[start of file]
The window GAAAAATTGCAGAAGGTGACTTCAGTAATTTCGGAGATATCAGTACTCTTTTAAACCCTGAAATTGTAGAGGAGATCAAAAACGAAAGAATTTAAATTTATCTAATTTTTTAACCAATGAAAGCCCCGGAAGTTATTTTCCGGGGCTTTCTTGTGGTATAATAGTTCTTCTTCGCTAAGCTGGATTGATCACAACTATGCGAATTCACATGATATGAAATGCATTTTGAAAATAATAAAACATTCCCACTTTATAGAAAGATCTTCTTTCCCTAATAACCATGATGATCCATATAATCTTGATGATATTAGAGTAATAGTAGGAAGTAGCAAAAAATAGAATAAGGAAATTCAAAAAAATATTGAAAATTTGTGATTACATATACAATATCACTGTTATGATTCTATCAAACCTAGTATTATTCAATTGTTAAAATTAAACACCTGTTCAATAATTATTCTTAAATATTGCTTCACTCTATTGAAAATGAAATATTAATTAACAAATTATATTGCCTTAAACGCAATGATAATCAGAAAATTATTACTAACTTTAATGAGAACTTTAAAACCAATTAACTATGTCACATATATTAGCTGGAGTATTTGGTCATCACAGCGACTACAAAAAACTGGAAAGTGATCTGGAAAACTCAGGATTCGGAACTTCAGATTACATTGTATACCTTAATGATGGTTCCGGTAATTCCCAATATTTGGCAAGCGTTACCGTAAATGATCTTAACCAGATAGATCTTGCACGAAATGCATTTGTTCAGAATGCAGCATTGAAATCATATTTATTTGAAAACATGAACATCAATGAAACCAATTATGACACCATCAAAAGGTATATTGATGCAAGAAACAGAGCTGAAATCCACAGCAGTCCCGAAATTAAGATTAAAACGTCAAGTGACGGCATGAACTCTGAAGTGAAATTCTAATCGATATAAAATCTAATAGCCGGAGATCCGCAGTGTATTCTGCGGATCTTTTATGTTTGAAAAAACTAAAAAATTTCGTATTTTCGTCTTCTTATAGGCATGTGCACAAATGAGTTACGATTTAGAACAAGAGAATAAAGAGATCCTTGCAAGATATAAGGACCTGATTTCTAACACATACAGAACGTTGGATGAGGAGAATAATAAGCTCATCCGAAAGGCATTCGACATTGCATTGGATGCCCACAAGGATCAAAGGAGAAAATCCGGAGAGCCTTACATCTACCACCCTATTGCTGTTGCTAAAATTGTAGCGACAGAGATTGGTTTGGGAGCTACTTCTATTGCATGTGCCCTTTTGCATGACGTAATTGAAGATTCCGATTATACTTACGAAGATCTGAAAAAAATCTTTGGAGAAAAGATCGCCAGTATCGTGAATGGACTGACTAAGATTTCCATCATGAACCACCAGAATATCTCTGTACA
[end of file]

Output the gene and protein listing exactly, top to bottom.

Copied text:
The window GAAAAATTGCAGAAGGTGACTTCAGTAATTTCGGAGATATCAGTACTCTTTTAAACCCTGAAATTGTAGAGGAGATCAAAAACGAAAGAATTTAAATTTATCTAATTTTTTAACCAATGAAAGCCCCGGAAGTTATTTTCCGGGGCTTTCTTGTGGTATAATAGTTCTTCTTCGCTAAGCTGGATTGATCACAACTATGCGAATTCACATGATATGAAATGCATTTTGAAAATAATAAAACATTCCCACTTTATAGAAAGATCTTCTTTCCCTAATAACCATGATGATCCATATAATCTTGATGATATTAGAGTAATAGTAGGAAGTAGCAAAAAATAGAATAAGGAAATTCAAAAAAATATTGAAAATTTGTGATTACATATACAATATCACTGTTATGATTCTATCAAACCTAGTATTATTCAATTGTTAAAATTAAACACCTGTTCAATAATTATTCTTAAATATTGCTTCACTCTATTGAAAATGAAATATTAATTAACAAATTATATTGCCTTAAACGCAATGATAATCAGAAAATTATTACTAACTTTAATGAGAACTTTAAAACCAATTAACTATGTCACATATATTAGCTGGAGTATTTGGTCATCACAGCGACTACAAAAAACTGGAAAGTGATCTGGAAAACTCAGGATTCGGAACTTCAGATTACATTGTATACCTTAATGATGGTTCCGGTAATTCCCAATATTTGGCAAGCGTTACCGTAAATGATCTTAACCAGATAGATCTTGCACGAAATGCATTTGTTCAGAATGCAGCATTGAAATCATATTTATTTGAAAACATGAACATCAATGAAACCAATTATGACACCATCAAAAGGTATATTGATGCAAGAAACAGAGCTGAAATCCACAGCAGTCCCGAAATTAAGATTAAAACGTCAAGTGACGGCATGAACTCTGAAGTGAAATTCTAATCGATATAAAATCTAATAGCCGGAGATCCGCAGTGTATTCTGCGGATCTTTTATGTTTGAAAAAACTAAAAAATTTCGTATTTTCGTCTTCTTATAGGCATGTGCACAAATGAGTTACGATTTAGAACAAGAGAATAAAGAGATCCTTGCAAGATATAAGGACCTGATTTCTAACACATACAGAACGTTGGATGAGGAGAATAATAAGCTCATCCGAAAGGCATTCGACATTGCATTGGATGCCCACAAGGATCAAAGGAGAAAATCCGGAGAGCCTTACATCTACCACCCTATTGCTGTTGCTAAAATTGTAGCGACAGAGATTGGTTTGGGAGCTACTTCTATTGCATGTGCCCTTTTGCATGACGTAATTGAAGATTCCGATTATACTTACGAAGATCTGAAAAAAATCTTTGGAGAAAAGATCGCCAGTATCGTGAATGGACTGACTAAGATTTCCATCATGAACCACCAGAATATCTCTGTACA